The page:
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I assume this issue is to do with my DNS server, but I can't seem to figure it out. I am running Arch inside a Hyper-V virtual machine which is set up with a "Legacy Network Adapter" to my host's wireless network adapter.

When I run ping 216.58.192.164, an IP address for www.google.com, I get the following output and a successful ping (as expected):

PING 216.58.192.164(216.58.192.164) 56(84) bytes of data.

When I run ping www.google.com, I get the following output and 100% packet loss:

Ping www.google.com(ord36s01-in-x04.ie100.net (2607::f8bo::4009::80c::2004)) 56 data bytes

The internet connection on my host PC (running Windows 10) works just fine.

I have also noticed that the host PC has a different DNS server set. It is using Google's 8.8.8.8 and 8.8.4.4, while the Arch virtual machine is using my ISP's (Time Warner Cable). However, even when I change to the Google DNS servers, the issue persists.

Any help would be greatly appreciated.

EDIT:

When I run ping 8.8.8.8, I get the following output and a successful ping:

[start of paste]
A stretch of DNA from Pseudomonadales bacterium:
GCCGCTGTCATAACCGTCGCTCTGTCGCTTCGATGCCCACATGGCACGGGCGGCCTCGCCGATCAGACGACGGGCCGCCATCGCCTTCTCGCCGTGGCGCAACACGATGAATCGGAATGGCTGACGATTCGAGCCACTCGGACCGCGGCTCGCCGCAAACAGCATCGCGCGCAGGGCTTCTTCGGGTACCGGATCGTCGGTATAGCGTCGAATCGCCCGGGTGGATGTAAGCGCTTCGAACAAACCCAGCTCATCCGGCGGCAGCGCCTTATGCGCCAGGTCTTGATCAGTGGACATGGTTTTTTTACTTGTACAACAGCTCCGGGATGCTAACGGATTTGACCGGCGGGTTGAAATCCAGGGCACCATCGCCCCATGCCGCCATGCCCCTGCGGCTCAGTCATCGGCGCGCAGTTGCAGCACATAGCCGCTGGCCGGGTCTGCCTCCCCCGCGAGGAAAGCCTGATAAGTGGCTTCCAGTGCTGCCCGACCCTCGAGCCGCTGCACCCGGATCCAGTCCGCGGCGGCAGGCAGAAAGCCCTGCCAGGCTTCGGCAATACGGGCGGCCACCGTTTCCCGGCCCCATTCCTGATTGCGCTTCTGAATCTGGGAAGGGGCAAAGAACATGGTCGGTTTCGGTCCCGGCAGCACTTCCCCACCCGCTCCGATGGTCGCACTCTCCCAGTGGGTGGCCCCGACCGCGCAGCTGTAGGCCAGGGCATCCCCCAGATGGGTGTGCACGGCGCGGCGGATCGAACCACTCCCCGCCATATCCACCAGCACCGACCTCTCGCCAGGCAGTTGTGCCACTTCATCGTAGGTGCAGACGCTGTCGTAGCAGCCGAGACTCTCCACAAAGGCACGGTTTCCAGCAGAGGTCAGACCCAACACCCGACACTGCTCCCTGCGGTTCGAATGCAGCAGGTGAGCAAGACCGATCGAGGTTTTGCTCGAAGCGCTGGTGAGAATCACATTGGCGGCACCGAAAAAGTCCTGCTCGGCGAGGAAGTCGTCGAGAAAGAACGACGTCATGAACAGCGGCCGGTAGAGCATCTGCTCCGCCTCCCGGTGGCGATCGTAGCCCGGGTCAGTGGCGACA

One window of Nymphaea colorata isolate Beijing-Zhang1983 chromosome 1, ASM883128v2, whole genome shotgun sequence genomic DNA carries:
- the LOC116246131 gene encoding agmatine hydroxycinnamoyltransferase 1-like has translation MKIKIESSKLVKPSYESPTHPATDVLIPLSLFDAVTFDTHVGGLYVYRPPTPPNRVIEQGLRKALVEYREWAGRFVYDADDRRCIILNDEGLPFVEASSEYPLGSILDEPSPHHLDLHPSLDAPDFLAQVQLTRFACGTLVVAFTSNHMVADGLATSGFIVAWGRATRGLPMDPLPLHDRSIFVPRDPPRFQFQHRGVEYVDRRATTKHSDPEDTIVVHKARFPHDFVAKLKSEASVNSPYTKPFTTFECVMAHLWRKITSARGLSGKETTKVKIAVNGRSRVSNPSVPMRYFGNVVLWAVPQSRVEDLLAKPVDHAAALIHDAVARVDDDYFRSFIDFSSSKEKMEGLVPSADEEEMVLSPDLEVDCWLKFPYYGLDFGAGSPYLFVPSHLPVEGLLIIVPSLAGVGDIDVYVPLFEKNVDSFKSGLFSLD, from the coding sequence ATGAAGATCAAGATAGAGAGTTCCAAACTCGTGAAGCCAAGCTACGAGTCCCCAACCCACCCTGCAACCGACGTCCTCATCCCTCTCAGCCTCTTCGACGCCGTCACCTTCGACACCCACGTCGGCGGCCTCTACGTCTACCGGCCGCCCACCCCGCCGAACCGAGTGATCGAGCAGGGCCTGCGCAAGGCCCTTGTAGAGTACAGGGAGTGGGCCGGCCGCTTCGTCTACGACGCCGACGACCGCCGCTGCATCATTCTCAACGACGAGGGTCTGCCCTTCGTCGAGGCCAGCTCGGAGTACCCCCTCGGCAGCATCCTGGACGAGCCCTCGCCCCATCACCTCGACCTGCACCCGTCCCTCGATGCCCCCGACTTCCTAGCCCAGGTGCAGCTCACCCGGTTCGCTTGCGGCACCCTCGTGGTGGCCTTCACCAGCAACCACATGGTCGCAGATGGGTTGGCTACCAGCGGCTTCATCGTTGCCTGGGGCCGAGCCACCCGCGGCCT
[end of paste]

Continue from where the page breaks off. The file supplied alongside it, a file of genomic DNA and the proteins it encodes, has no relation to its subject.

PING 8.8.8.8(8.8.8.8) 56(84) bytes of data

When I run nslookup stackexchange.com 8.8.8.8, I get the following:

Server:        8.8.8.8
Address:        8.8.8.8#53

Non-authoritative answer:
Name:   stackexchange.com
Address: 151.101.1.69
Name:   stackexchange.com
Address: 151.101.65.69
Name:   stackexchange.com
Address: 151.101.129.69
Name:   stackexchange.com
Address: 151.101.193.69
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    Suggest you turn off ipv6. And expand question to include output of ping 8.8.8.8 and nslookup stackexchange.com 8.8.8.8
    – steve
    Commented Mar 5, 2017 at 16:30
  • 2
    Or better still, turn on or otherwise fix ipv6, since it is obviously not working, even though the DNS is returning ipv6 addresses. Commented Mar 5, 2017 at 17:31
  • I'm sorry, I'm a bit of a newbie and don't know how to do either of those things. Could you please be a bit more specific on how I would achieve this? Commented Mar 5, 2017 at 19:52
  • 1
    Please see my answer to this related question, and implement it. unix.stackexchange.com/questions/308283/… Commented Mar 5, 2017 at 20:17
  • Excellent, glad I could help Commented Mar 6, 2017 at 0:23

1 Answer 1

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I have worked this out using Rui F Ribeiro's answer here.

I opened /etc/gai.conf and added the following to the last line:

precedence ::ffff:0:0/96 100

I then created a file at /etc/sysctl.conf and added net.ipv6.conf.all.disable_ipv6=1 to the last line. I then ran sudo sysctl -p. Then everything worked perfectly.

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